It’s all about the pace … in trying to banish breast cancer.

Pink earth with pink awareness ribbon

Back in May, the City of Detroit was a virtual sea of pink-clad walkers on a soggy Saturday morning. They walked because they had a personal story to tell, or to honor the memory of someone lost to this disease.

This weekend, still more walkers laced up their sneakers and paced themselves in heat, humidity and rain to walk 60 miles “for the cure”.

So today … instead of talking about and touting my daily mileage, I’d rather give kudos to the walkers who finished the Susan G. Komen 3-Day Walk to raise money for breast cancer.

I’ve just been watching the clips of the highlights of the event on the various news stations I follow on Facebook. Those weary walkers began their trek Friday morning, walked 20 miles per day and each had to raise $2,300.00. You could tell the experience was uplifting … the tears of joy and sense of accomplishment, not to mention hugs between survivors and those who walked for family and friends who lost their battle. Their elation, upon completion of their mission, brought tears to my eyes as well. The Michigan leg of the Komen 3-Day Walk raised $2 million thanks to 650 dedicated men and women, so that one day – some day – a cure will be found.

Hope is like peace.

It is not a gift from God.

It is a gift only we can give one another.

~ Elie Wiesel

About Linda Schaub

This is my first blog and I enjoy writing each and every post immensely. I started a walking regimen in 2011 and decided to create a blog as a means of memorializing the people, places and things I see on my daily walks. I have always enjoyed people watching, and so my blog is peppered with folks I meet, or reflections of characters I have known through the years. Often something piques my interest, or evokes a pleasant memory from my memory bank, so this becomes a “slice o’ life” blog post that day. I respect and appreciate nature and my interaction with Mother Nature’s gifts is also a common theme. Sometimes the most-ordinary items become fodder for points to ponder over and touch upon. My career has been in the legal field and I have been a legal secretary for four decades, primarily working in downtown Detroit, and now working from my home. I graduated from Wayne State University with a degree in print journalism in 1978, though I’ve never worked in that field. I like to think this blog is the writer in me finally emerging!! Walking and writing have met and shaken hands and the creative juices are flowing once again in Walkin’, Writin’, Wit & Whimsy – hope you think so too. - Linda Schaub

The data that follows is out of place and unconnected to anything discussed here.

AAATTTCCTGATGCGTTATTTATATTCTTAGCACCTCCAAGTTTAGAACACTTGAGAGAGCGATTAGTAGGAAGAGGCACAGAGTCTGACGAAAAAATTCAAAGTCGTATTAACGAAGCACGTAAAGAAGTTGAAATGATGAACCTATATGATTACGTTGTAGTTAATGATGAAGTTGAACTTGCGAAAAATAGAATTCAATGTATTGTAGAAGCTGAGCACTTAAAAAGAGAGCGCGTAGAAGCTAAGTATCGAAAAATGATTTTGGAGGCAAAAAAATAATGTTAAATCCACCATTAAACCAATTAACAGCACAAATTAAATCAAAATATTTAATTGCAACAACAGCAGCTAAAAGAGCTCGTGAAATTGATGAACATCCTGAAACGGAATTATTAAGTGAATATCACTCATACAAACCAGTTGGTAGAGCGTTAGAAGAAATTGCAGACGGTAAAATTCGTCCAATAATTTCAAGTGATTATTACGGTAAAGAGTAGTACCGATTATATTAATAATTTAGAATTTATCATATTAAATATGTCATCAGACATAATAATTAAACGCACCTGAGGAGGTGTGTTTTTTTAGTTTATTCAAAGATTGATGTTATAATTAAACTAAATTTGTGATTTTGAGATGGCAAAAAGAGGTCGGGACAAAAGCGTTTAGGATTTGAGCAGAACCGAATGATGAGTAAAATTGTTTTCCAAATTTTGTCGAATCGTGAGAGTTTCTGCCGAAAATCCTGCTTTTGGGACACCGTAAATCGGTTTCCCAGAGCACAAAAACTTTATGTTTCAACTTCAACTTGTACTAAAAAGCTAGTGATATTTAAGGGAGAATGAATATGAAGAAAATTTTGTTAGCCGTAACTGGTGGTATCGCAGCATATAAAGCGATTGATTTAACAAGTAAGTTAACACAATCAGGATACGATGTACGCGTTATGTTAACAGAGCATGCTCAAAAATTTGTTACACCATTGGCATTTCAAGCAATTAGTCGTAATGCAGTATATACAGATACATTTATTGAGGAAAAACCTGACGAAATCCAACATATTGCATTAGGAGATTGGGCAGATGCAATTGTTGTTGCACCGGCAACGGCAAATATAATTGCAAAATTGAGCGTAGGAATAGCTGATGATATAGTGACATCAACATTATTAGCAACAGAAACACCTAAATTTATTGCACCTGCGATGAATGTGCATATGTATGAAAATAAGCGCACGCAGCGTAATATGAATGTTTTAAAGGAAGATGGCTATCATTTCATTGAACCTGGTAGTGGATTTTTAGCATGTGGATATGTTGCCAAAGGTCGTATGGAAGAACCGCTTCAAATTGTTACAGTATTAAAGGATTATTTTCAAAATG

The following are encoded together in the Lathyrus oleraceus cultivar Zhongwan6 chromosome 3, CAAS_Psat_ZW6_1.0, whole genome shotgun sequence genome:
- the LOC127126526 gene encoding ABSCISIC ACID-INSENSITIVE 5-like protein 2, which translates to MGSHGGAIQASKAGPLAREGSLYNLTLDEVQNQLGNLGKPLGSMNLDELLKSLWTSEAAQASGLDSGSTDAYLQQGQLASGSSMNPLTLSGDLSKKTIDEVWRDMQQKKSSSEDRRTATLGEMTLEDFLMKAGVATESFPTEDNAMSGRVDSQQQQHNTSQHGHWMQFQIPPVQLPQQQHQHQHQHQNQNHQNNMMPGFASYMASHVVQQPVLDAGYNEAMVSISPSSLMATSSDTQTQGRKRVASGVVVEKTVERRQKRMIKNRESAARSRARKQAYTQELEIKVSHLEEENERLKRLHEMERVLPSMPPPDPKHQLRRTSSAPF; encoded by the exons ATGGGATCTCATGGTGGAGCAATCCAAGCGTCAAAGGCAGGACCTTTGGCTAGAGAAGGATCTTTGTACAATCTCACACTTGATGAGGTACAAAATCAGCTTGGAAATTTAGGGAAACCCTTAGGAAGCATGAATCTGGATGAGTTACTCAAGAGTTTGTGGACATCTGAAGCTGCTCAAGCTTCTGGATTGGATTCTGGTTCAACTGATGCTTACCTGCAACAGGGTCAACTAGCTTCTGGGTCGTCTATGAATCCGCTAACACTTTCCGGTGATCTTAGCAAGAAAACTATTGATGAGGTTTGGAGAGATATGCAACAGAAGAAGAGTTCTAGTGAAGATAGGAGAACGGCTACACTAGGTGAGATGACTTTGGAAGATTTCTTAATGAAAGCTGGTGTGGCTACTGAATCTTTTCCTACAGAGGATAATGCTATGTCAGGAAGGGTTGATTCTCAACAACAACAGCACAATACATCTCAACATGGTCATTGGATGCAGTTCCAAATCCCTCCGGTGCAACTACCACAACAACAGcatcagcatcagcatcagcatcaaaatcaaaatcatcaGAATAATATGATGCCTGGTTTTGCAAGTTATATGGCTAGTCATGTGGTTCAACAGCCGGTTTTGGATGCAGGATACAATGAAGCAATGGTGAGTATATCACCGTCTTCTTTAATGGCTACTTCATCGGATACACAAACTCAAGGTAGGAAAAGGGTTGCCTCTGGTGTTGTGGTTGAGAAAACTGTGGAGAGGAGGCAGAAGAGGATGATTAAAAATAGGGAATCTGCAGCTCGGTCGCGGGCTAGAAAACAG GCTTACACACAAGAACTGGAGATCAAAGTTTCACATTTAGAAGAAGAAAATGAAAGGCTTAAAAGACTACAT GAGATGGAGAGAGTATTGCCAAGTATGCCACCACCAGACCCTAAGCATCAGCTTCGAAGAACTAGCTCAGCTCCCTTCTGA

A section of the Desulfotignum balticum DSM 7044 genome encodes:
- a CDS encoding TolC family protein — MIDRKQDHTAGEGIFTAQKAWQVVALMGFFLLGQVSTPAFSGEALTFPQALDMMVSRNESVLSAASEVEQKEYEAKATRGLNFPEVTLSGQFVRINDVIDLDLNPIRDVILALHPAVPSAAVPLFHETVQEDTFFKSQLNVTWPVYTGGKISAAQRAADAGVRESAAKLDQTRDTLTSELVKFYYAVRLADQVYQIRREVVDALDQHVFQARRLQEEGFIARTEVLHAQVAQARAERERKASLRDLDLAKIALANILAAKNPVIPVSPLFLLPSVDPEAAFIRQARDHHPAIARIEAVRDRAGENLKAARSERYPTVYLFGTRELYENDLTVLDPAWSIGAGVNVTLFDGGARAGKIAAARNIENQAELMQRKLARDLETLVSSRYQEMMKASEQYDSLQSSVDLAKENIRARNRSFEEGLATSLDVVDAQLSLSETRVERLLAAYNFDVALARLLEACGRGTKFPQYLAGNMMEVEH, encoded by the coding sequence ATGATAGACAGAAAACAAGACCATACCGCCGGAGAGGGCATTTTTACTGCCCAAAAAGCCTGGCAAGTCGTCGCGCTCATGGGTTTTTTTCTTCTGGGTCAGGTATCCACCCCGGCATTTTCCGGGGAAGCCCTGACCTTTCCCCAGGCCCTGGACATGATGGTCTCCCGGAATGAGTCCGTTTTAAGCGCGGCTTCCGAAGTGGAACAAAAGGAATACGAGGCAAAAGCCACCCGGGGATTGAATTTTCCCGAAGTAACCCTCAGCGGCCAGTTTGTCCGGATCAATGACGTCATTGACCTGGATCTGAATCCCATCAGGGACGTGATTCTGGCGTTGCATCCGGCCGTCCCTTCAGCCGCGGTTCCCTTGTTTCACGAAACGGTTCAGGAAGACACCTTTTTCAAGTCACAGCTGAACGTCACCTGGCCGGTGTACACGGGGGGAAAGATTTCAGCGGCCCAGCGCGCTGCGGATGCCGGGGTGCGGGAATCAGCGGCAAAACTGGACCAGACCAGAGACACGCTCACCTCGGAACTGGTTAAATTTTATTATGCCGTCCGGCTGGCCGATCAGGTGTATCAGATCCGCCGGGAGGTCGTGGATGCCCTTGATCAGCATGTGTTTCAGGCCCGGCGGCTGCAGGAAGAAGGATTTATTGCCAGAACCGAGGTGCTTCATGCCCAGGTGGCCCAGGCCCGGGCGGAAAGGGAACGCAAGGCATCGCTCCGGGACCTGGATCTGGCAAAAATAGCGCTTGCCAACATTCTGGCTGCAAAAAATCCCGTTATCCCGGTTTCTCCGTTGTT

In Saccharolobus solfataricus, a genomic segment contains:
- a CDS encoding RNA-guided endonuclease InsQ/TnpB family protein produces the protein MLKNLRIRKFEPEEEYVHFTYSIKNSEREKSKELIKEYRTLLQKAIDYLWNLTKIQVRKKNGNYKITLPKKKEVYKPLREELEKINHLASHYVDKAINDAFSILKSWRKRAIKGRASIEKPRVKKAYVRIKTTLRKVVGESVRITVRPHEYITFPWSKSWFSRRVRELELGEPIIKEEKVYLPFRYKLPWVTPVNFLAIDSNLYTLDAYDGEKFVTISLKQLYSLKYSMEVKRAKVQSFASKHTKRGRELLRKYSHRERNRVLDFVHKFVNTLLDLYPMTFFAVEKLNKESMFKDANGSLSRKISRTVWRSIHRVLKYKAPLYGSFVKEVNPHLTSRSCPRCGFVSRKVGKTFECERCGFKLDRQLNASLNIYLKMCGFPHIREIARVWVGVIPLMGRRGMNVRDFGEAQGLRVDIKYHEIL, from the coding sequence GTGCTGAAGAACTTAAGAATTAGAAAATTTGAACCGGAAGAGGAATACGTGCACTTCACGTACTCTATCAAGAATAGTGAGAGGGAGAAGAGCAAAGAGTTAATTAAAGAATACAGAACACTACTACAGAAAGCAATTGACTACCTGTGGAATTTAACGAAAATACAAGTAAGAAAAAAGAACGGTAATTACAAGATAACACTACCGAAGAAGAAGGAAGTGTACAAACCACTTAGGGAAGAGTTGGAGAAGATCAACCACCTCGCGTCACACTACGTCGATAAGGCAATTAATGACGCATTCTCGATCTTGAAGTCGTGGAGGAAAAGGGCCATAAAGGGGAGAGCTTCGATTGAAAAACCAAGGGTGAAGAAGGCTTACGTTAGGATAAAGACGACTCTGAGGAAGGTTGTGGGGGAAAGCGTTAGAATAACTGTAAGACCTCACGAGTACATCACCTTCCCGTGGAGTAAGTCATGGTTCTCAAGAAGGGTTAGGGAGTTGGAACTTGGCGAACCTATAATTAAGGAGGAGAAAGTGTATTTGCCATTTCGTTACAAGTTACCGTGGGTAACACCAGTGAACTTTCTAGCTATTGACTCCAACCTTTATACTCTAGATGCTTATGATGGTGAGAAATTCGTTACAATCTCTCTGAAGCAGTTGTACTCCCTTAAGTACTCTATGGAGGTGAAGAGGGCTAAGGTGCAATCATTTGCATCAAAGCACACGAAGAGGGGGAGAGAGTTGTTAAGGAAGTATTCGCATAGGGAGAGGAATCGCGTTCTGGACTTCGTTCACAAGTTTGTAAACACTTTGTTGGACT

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4 Responses to It’s all about the pace … in trying to banish breast cancer.

  1. Marge Aubin says:

    I know a gentleman along with his brother and nephew who are battling cancer. I want to thank all the brave men, woman and children who walk and make a difference in the lives of friends, family and strangers. Thank you. Thanks Linda
    for sharing.


    • lindasschaub says:

      I do know a few myself Marge and three right now who are in remission. It is a terrible disease, and I wish that scientists would work on a cure rather than worry about sending people to the moon or Mars.


  2. ann marie stevens says:

    miss Linda…….that was powerful what you wrote…………………….I always advocate hope because I have Jesus filled within me……………..and only because of Him……………………..


    • lindasschaub says:

      Thanks Ann Marie – I decided their trek was more worthy than mine. As a walker, can you even fathom going 20 miles in one day? My next-door neighbor did the walk about eight years ago. She was in her early 50s and walked for her mother who had cancer. She was not able to finish the walk though. I can’t remember the specifics, but I think that she had tripped and hurt her toe earlier in the Summer and the long distances aggravated the toe, so she had to stop, but stayed with the 3-Day for the camaraderie. A friend of mine who lives in NY had battled cancer 2 years ago. He was deemed too old for a stem cell transplant – I believe he was 68 at the time. But he was an active 68 and he still worked, volunteered his time and so he sought another doctor’s opinion. That doctor told him to get endorsements from people he worked with as to how viable he could be in the workplace going forward. He got letters (my boss did one). He had the transplant – he was down for about 18 months, but the transplant was successful and he is fine now. He sent me some literature about this priest – he is pushing for him for sainthood due to his cancer being in remission – here is the website that he sent me to read:


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